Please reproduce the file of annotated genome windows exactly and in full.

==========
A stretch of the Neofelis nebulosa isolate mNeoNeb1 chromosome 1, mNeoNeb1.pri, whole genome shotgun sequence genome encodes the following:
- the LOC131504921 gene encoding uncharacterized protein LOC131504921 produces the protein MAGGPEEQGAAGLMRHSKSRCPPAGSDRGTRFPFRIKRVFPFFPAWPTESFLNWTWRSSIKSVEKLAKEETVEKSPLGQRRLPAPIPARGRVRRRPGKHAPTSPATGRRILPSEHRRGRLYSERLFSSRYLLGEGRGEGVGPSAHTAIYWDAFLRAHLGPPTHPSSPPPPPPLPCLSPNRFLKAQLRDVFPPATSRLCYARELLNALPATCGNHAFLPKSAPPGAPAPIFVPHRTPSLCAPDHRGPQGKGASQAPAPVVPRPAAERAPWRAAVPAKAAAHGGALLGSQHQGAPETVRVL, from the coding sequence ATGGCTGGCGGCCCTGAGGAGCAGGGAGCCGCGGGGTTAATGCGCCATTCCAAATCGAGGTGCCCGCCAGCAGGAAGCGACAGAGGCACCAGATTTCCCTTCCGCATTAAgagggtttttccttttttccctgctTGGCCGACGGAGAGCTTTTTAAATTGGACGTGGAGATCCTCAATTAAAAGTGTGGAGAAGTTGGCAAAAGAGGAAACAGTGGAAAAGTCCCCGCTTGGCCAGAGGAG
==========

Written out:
A stretch of the Neofelis nebulosa isolate mNeoNeb1 chromosome 1, mNeoNeb1.pri, whole genome shotgun sequence genome encodes the following:
- the LOC131504921 gene encoding uncharacterized protein LOC131504921 produces the protein MAGGPEEQGAAGLMRHSKSRCPPAGSDRGTRFPFRIKRVFPFFPAWPTESFLNWTWRSSIKSVEKLAKEETVEKSPLGQRRLPAPIPARGRVRRRPGKHAPTSPATGRRILPSEHRRGRLYSERLFSSRYLLGEGRGEGVGPSAHTAIYWDAFLRAHLGPPTHPSSPPPPPPLPCLSPNRFLKAQLRDVFPPATSRLCYARELLNALPATCGNHAFLPKSAPPGAPAPIFVPHRTPSLCAPDHRGPQGKGASQAPAPVVPRPAAERAPWRAAVPAKAAAHGGALLGSQHQGAPETVRVL, from the coding sequence ATGGCTGGCGGCCCTGAGGAGCAGGGAGCCGCGGGGTTAATGCGCCATTCCAAATCGAGGTGCCCGCCAGCAGGAAGCGACAGAGGCACCAGATTTCCCTTCCGCATTAAgagggtttttccttttttccctgctTGGCCGACGGAGAGCTTTTTAAATTGGACGTGGAGATCCTCAATTAAAAGTGTGGAGAAGTTGGCAAAAGAGGAAACAGTGGAAAAGTCCCCGCTTGGCCAGAGGAG